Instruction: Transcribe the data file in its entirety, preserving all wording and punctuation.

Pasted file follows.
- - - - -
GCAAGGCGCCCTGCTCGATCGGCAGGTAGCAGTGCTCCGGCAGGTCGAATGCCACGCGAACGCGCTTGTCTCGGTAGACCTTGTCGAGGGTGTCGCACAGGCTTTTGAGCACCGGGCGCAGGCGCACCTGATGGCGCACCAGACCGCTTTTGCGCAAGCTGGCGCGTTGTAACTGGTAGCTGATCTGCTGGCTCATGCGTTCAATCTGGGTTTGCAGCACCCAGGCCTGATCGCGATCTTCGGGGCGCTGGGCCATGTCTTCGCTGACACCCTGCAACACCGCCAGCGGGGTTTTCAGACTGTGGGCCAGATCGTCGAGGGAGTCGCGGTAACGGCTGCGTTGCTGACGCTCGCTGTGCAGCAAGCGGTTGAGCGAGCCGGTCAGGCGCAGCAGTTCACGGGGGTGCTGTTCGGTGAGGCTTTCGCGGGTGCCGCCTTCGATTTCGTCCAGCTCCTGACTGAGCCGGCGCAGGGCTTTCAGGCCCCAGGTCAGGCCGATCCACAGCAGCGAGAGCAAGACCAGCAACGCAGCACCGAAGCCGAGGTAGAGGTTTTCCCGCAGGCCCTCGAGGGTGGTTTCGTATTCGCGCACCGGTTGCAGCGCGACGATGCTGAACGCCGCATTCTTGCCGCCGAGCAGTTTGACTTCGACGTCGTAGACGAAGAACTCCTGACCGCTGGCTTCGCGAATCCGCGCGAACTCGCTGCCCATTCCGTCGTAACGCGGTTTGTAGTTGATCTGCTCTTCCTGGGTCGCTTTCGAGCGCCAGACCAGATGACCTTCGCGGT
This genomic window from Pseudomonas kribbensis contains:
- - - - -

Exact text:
GCAAGGCGCCCTGCTCGATCGGCAGGTAGCAGTGCTCCGGCAGGTCGAATGCCACGCGAACGCGCTTGTCTCGGTAGACCTTGTCGAGGGTGTCGCACAGGCTTTTGAGCACCGGGCGCAGGCGCACCTGATGGCGCACCAGACCGCTTTTGCGCAAGCTGGCGCGTTGTAACTGGTAGCTGATCTGCTGGCTCATGCGTTCAATCTGGGTTTGCAGCACCCAGGCCTGATCGCGATCTTCGGGGCGCTGGGCCATGTCTTCGCTGACACCCTGCAACACCGCCAGCGGGGTTTTCAGACTGTGGGCCAGATCGTCGAGGGAGTCGCGGTAACGGCTGCGTTGCTGACGCTCGCTGTGCAGCAAGCGGTTGAGCGAGCCGGTCAGGCGCAGCAGTTCACGGGGGTGCTGTTCGGTGAGGCTTTCGCGGGTGCCGCCTTCGATTTCGTCCAGCTCCTGACTGAGCCGGCGCAGGGCTTTCAGGCCCCAGGTCAGGCCGATCCACAGCAGCGAGAGCAAGACCAGCAACGCAGCACCGAAGCCGAGGTAGAGGTTTTCCCGCAGGCCCTCGAGGGTGGTTTCGTATTCGCGCACCGGTTGCAGCGCGACGATGCTGAACGCCGCATTCTTGCCGCCGAGCAGTTTGACTTCGACGTCGTAGACGAAGAACTCCTGACCGCTGGCTTCGCGAATCCGCGCGAACTCGCTGCCCATTCCGTCGTAACGCGGTTTGTAGTTGATCTGCTCTTCCTGGGTCGCTTTCGAGCGCCAGACCAGATGACCTTCGCGGT
This genomic window from Pseudomonas kribbensis contains: